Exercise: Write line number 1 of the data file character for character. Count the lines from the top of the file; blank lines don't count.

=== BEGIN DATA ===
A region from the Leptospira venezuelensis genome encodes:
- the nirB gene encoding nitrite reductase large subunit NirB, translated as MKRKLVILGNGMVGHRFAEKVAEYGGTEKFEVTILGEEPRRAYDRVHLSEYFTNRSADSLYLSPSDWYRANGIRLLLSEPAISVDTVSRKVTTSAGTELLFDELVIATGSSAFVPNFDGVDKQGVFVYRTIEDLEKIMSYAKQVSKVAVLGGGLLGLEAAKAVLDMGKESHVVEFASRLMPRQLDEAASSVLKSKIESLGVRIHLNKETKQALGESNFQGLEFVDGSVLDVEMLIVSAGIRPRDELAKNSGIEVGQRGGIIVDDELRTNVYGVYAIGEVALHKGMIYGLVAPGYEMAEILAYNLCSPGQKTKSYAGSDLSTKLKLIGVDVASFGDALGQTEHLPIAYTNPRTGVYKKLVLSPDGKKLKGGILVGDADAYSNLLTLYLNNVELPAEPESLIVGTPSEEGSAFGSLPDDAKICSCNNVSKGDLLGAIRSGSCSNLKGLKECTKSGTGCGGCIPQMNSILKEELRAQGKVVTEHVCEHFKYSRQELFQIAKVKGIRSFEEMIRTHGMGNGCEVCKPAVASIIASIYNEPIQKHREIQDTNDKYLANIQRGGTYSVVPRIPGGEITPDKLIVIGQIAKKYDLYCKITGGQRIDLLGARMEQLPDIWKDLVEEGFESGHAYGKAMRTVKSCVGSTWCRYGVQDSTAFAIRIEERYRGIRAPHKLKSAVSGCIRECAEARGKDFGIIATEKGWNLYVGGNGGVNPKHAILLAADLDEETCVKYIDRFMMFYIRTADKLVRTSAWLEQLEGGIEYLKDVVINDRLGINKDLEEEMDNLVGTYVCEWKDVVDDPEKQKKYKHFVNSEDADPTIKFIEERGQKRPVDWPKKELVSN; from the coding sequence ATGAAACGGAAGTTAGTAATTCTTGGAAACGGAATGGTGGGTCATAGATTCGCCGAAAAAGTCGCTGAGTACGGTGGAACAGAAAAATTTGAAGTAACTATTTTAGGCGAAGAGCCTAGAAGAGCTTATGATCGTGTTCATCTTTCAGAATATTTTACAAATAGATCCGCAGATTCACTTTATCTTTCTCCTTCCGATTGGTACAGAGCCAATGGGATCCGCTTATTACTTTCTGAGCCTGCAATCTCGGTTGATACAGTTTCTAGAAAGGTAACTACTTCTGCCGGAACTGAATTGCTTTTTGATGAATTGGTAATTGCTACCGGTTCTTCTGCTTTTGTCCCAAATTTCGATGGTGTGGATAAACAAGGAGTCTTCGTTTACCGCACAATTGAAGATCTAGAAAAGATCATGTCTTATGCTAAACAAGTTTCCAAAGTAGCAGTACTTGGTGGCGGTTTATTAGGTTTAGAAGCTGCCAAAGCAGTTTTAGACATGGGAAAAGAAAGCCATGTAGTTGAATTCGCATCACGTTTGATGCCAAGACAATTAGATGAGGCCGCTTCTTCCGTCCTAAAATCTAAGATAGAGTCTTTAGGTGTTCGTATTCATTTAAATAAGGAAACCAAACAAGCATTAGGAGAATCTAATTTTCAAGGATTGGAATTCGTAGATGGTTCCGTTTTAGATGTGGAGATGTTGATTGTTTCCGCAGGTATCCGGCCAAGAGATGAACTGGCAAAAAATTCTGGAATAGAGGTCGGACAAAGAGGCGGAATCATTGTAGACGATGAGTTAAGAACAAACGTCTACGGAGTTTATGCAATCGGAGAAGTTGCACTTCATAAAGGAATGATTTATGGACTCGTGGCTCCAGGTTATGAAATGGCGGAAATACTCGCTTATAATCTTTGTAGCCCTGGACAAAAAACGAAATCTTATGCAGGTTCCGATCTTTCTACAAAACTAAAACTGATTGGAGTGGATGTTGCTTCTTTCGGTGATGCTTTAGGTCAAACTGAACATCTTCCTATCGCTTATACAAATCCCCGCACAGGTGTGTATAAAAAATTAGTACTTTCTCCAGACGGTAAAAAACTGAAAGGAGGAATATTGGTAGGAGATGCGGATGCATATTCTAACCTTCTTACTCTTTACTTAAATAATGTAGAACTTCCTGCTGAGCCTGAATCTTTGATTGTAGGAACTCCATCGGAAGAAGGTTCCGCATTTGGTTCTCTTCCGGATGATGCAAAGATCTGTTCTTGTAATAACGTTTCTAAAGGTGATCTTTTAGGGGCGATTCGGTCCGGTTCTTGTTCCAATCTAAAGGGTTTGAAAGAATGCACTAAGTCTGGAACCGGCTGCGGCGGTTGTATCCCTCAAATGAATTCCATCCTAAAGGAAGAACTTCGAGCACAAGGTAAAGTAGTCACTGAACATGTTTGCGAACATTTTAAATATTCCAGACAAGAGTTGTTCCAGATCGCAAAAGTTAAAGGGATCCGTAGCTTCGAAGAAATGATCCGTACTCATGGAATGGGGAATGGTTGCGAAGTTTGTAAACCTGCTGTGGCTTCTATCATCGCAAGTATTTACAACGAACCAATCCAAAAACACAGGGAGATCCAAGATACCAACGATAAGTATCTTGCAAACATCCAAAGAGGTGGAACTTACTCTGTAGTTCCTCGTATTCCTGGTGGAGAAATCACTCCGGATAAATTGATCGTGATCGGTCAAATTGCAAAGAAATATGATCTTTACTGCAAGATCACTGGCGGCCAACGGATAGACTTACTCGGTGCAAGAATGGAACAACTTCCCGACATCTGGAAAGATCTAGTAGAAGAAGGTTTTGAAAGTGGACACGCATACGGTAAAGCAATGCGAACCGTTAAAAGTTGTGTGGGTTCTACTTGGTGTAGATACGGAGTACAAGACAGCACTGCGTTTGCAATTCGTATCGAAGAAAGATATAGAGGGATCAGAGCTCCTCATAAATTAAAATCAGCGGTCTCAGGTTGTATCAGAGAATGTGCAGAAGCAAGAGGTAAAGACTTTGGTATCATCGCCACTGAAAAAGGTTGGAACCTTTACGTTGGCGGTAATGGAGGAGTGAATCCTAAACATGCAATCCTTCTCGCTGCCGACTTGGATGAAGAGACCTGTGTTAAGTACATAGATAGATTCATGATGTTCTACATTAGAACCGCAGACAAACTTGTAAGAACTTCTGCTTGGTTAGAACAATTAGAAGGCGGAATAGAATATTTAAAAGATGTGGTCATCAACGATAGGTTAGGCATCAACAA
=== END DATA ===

A region from the Leptospira venezuelensis genome encodes: